Charlie is an introvert, starting his first year of high school. He has no friends to speak of, his legendary brother has moved on to Penn State on aCharlie is an introvert, starting his first year of high school. He has no friends to speak of, his legendary brother has moved on to Penn State on a football scholarship, and his senior sister wants nothing to do with him once they enter the school's halls. He is alone, and alone is a bad place to be, when you over think as Charlie does. Encouraged to participate in life, rather than watching it from the sidelines, by a teacher who sees the genius lurking in Charlie's subconscious, Charlie sets out to understand himself by blooming into himself in the presence of others, rather than curling into it alone. The story he tells, to a stranger in the form of letters, gives us a glimpse into a year of his life, the very one that may be his golden year.
To put it simply, I liked the novel. I did, really. But as I looked into Charlie's life, there were many experiences I saw that, having faced most if not all the same ones in my own adolescence, caused me to forcefully remind myself that we must all develop in our own way.
While I don't have a lot of problems with how the story unfolds, I did struggle with how it's told. The letter format didn't bother me, but Charlie's voice did, as it seemed to contradict what we are supposed to believe Charlie is. For instance, at the beginning of the novel, his thoughts bounce without rhyme or reason. He cannot hold onto one subject for long. His sentences are choppy and unfurl in a thousand different directions. Having been an introvert placed in an advanced English class my freshman year, in the best public school my state had to offer at the time, I feel as though Charlie and I were on totally different wavelengths, when I knew I should have been the kind of person that connected to him best. I recalled the papers I wrote, even personal letters, in my freshman year, and even dug up a few, only to find Charlie's voice coming up short when compared to mine (even though I wasn't anywhere near the top of my classes), as if the author was unaware of how an advanced placement student was actually expected to write, or how a real introvert cycled through their thoughts. I don't know if Chbosky did this intentionally to develop the character later on and show how Charlie progressed through the year, or if he just eventually got comfortable with writing Charlie as he unfolded more and more, but at some point the language used did smooth out, relax and begin to sound real and human. So while I did get over it, the initial bumpy start of the text threw me for a loop, and almost made me put the novel down.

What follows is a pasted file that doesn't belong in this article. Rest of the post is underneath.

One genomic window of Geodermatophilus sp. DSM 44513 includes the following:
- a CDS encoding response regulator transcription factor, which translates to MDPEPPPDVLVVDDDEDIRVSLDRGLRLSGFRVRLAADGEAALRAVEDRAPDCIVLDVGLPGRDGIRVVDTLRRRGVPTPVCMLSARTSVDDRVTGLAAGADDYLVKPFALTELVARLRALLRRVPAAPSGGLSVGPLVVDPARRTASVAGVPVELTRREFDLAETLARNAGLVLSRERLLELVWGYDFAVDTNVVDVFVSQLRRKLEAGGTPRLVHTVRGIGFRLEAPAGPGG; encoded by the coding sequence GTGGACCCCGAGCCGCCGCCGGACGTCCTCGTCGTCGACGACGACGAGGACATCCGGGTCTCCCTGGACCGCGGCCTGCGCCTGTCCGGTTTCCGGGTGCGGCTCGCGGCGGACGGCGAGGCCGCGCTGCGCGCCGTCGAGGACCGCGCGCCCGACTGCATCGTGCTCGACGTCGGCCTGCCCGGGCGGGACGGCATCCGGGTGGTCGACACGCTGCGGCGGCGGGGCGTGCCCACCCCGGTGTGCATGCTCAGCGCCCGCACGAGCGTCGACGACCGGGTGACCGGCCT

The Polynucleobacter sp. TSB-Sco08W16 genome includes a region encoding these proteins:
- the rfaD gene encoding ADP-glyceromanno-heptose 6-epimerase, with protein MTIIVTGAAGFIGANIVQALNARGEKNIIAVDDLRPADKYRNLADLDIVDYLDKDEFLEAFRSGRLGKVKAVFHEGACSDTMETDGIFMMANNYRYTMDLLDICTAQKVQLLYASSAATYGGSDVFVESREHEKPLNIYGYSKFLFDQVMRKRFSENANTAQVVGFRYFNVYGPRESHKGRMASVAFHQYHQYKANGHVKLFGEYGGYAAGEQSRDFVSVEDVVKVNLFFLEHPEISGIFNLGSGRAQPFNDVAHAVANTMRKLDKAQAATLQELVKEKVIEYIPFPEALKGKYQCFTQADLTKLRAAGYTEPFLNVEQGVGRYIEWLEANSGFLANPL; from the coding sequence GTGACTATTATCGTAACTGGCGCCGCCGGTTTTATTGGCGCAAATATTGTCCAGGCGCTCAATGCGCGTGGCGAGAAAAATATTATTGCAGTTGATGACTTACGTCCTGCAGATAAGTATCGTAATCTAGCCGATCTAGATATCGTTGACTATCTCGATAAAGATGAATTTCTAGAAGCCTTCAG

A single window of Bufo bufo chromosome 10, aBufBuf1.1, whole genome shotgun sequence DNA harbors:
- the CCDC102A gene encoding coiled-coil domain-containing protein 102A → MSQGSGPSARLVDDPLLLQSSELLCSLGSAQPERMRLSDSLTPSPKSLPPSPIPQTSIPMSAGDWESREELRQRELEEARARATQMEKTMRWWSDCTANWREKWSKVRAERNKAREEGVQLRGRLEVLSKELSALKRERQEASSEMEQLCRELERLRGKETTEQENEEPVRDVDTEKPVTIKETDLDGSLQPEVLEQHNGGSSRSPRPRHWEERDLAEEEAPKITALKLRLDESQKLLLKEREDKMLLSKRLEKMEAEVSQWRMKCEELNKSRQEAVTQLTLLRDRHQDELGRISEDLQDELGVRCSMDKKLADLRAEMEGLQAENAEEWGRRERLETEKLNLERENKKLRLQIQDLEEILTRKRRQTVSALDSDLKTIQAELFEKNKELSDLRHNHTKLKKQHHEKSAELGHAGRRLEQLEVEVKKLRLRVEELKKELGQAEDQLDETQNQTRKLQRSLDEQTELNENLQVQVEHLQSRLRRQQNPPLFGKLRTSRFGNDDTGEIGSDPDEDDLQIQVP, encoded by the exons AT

My sister insisted I keep reading though, and I'm glad I did. I came to enjoy Charlie's whimsical thoughts, and felt sorry for him when his heart ached. But I still had trouble connecting with him, though I enjoyed him. I sympathized with him, but I didn't empathize well. I lived through many of the same events as Charlie, from being accidentally stoned in the most good-natured way you can be drugged, to facing life after a friend's suicide and living with the secret of having been molested by someone I cared deeply for. His existence very nearly mirrored mine, but by the end of the novel, I felt as if I had walked on an alien planet. His reactions to these events range from too mature to not nearly mature enough. And while I can understand the build up to a total mental break, I don't know that his way of handling things would have really built up into that kind of fall. In some instances, it seems like we're justifying his fall from grace with other instances of similar things happening to him in his life prior to the events of the book, rather than using the novel's story to actually push him into that breaking point.
Charlie's reaction to things just isn't consistent in an actual person. One moment, he is a boy who needs coddled and praised, and the very next he is a capable young man, standing up for the people he loves and the things he believes in. And then, just as suddenly, he is coddled again. It is as if, as he progresses in life, he regresses mentally. Instead of participation opening him up to his inner strength, it is making him vulnerable.
But his vulnerability is written beautifully. His actual breaks, and his understanding of anxiety and what it makes a person think and feel are incredible instances in the novel, filled with a subtle sort of insight that doesn't beat you over the head. It is those lovely instances, and Charlie's reflection on love, and Sam's incredible maturity when she speaks to Charlie about these instances that kept me reading. These moments are focused and deeply emotional, when Charlie's not suffering from a case of "scatterbrained storytelling".
So again, to put it simply, did I like the book? Yes, but I don't think it stands up to the beautiful coming of age story that the world of young adult readers puts it up to be. It relies too much on us believing what we're told about Charlie, rather than what we see in him, and the topics covered are so wide and varied that they cannot possibly be explored in all their depth in this short novel. So while I like the characters, and I will probably one day return to this novel for a light read, I will not be one of the masses on tumblr quoting it's famous line: "We accept the love we think we deserve." Nor will I hail it as an understanding of the adolescent introvert's condition. Having lived much the same life as Charlie, I feel his character is a romantic notion of what the kind of person I was should be, rather than what they are. And romance is fine, so long as you remember that it is not how the world really works....more